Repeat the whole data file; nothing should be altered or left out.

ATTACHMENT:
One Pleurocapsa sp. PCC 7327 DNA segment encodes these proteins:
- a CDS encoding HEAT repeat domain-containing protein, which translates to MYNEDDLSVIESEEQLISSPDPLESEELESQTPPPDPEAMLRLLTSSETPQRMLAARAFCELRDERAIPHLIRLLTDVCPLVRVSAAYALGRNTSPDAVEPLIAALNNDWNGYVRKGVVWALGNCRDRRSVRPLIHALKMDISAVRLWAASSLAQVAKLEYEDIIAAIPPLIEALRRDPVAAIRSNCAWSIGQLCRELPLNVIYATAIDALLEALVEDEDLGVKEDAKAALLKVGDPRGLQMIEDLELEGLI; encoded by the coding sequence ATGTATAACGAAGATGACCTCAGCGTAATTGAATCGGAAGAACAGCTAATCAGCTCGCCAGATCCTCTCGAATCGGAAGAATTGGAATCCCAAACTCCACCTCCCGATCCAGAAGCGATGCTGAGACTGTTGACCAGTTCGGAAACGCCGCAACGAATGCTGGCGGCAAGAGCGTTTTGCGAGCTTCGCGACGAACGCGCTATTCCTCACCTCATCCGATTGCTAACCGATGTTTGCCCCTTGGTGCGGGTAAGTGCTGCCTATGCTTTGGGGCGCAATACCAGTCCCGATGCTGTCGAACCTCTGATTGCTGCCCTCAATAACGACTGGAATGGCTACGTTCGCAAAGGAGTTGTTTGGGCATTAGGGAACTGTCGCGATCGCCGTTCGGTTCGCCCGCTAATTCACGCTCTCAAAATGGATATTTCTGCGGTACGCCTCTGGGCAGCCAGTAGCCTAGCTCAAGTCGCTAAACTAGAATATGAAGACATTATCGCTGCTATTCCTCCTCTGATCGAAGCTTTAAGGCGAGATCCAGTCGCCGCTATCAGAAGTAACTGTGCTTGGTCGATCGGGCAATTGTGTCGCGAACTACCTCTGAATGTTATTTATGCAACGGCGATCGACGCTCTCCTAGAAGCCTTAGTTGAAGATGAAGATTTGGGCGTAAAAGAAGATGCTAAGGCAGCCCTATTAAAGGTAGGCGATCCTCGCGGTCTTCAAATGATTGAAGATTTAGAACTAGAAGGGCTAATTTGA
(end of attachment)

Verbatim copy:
One Pleurocapsa sp. PCC 7327 DNA segment encodes these proteins:
- a CDS encoding HEAT repeat domain-containing protein, which translates to MYNEDDLSVIESEEQLISSPDPLESEELESQTPPPDPEAMLRLLTSSETPQRMLAARAFCELRDERAIPHLIRLLTDVCPLVRVSAAYALGRNTSPDAVEPLIAALNNDWNGYVRKGVVWALGNCRDRRSVRPLIHALKMDISAVRLWAASSLAQVAKLEYEDIIAAIPPLIEALRRDPVAAIRSNCAWSIGQLCRELPLNVIYATAIDALLEALVEDEDLGVKEDAKAALLKVGDPRGLQMIEDLELEGLI; encoded by the coding sequence ATGTATAACGAAGATGACCTCAGCGTAATTGAATCGGAAGAACAGCTAATCAGCTCGCCAGATCCTCTCGAATCGGAAGAATTGGAATCCCAAACTCCACCTCCCGATCCAGAAGCGATGCTGAGACTGTTGACCAGTTCGGAAACGCCGCAACGAATGCTGGCGGCAAGAGCGTTTTGCGAGCTTCGCGACGAACGCGCTATTCCTCACCTCATCCGATTGCTAACCGATGTTTGCCCCTTGGTGCGGGTAAGTGCTGCCTATGCTTTGGGGCGCAATACCAGTCCCGATGCTGTCGAACCTCTGATTGCTGCCCTCAATAACGACTGGAATGGCTACGTTCGCAAAGGAGTTGTTTGGGCATTAGGGAACTGTCGCGATCGCCGTTCGGTTCGCCCGCTAATTCACGCTCTCAAAATGGATATTTCTGCGGTACGCCTCTGGGCAGCCAGTAGCCTAGCTCAAGTCGCTAAACTAGAATATGAAGACATTATCGCTGCTATTCCTCCTCTGATCGAAGCTTTAAGGCGAGATCCAGTCGCCGCTATCAGAAGTAACTGTGCTTGGTCGATCGGGCAATTGTGTCGCGAACTACCTCTGAATGTTATTTATGCAACGGCGATCGACGCTCTCCTAGAAGCCTTAGTTGAAGATGAAGATTTGGGCGTAAAAGAAGATGCTAAGGCAGCCCTATTAAAGGTAGGCGATCCTCGCGGTCTTCAAATGATTGAAGATTTAGAACTAGAAGGGCTAATTTGA